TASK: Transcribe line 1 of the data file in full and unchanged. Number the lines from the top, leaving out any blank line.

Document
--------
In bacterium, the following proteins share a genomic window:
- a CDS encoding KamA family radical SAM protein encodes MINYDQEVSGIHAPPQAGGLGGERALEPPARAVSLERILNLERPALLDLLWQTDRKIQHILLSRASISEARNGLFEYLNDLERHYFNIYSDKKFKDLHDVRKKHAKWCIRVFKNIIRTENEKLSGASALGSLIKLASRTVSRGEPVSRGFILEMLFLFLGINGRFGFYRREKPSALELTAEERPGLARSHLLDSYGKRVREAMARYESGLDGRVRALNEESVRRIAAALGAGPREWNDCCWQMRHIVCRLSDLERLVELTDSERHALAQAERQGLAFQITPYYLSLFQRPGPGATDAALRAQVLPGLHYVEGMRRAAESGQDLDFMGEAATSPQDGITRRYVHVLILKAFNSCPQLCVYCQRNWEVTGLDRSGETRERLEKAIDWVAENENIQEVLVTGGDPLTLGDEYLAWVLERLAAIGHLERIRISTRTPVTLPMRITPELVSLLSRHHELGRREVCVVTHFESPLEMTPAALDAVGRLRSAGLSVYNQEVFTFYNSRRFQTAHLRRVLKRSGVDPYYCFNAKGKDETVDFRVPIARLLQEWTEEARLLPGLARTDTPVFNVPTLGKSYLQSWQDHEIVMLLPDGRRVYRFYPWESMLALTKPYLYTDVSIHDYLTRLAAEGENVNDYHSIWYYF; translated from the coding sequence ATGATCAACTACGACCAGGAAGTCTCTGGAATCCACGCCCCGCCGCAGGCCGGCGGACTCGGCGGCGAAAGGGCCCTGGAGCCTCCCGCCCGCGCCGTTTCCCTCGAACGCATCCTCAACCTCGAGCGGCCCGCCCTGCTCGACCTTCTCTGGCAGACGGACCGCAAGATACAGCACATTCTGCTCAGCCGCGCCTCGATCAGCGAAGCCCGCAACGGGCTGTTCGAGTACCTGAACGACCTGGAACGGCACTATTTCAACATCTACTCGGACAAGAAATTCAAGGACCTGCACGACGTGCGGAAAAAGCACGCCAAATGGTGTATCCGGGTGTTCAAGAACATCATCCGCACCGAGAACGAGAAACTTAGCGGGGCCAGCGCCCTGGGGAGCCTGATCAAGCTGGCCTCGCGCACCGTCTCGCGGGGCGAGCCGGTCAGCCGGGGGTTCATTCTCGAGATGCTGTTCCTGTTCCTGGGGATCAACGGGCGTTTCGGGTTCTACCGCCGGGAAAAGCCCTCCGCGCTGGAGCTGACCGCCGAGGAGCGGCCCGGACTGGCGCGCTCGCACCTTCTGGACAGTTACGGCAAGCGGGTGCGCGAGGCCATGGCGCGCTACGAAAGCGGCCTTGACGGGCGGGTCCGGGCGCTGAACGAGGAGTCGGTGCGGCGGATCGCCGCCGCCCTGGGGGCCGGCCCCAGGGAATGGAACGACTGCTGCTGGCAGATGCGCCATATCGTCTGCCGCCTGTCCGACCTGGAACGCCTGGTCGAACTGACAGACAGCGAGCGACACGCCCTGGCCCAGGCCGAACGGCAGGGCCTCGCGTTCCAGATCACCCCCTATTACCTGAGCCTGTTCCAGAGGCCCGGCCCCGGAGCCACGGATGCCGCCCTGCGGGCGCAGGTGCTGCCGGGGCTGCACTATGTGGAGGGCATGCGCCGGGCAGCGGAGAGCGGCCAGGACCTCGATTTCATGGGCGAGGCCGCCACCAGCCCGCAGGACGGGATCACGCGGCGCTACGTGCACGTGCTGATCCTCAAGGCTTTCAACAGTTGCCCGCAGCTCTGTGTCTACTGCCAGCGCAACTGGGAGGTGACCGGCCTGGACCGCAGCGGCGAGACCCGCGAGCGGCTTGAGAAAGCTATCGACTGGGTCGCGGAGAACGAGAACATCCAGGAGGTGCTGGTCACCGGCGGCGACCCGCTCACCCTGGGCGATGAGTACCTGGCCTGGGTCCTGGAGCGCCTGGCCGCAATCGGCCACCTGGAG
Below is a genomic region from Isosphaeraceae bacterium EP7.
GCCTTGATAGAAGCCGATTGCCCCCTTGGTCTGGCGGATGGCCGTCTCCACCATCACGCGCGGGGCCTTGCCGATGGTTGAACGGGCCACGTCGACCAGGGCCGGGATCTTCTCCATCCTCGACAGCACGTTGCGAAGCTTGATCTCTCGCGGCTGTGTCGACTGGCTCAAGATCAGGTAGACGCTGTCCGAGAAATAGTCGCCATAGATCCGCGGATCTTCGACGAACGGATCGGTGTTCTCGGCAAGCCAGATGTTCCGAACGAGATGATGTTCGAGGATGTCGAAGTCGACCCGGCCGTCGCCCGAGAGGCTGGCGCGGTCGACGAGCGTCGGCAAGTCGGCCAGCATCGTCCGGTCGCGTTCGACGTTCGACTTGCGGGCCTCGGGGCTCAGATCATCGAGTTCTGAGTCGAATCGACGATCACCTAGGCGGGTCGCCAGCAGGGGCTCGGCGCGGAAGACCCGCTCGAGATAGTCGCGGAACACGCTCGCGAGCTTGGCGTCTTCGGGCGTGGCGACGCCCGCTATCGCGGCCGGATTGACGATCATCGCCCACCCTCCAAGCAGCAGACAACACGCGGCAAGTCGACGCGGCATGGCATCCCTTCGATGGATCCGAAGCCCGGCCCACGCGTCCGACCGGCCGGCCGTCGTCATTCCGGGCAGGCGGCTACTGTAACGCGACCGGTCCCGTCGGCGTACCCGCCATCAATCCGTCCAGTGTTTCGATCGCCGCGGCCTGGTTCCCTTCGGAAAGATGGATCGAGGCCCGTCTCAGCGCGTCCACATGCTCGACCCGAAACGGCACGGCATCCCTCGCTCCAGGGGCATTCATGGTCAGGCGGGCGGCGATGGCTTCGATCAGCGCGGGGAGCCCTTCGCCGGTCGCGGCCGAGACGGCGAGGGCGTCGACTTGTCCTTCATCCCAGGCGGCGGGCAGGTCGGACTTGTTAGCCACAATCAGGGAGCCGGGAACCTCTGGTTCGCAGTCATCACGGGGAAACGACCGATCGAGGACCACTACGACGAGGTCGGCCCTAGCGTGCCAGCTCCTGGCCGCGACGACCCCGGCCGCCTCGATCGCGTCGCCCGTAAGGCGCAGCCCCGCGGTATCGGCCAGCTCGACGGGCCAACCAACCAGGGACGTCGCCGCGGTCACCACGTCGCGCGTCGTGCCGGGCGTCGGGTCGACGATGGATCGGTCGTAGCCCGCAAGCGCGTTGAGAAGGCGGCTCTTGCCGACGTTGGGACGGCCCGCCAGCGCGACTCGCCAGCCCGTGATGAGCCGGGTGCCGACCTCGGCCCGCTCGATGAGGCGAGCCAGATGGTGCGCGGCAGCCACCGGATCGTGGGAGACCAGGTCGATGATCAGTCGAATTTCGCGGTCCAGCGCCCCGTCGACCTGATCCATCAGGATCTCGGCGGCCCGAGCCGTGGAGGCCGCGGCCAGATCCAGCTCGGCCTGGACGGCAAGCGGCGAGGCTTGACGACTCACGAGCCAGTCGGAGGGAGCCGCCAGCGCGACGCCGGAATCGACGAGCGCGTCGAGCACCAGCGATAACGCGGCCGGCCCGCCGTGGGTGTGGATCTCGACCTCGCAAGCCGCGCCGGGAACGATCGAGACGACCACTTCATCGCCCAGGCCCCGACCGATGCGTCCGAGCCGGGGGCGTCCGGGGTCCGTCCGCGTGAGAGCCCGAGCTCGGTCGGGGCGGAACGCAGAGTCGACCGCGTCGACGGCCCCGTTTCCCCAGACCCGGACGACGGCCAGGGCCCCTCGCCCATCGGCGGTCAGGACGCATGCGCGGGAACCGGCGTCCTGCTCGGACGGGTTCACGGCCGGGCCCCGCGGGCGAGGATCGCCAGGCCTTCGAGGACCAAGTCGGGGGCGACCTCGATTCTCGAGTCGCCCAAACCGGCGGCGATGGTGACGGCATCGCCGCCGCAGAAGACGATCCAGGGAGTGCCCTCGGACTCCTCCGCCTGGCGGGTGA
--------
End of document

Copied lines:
In bacterium, the following proteins share a genomic window: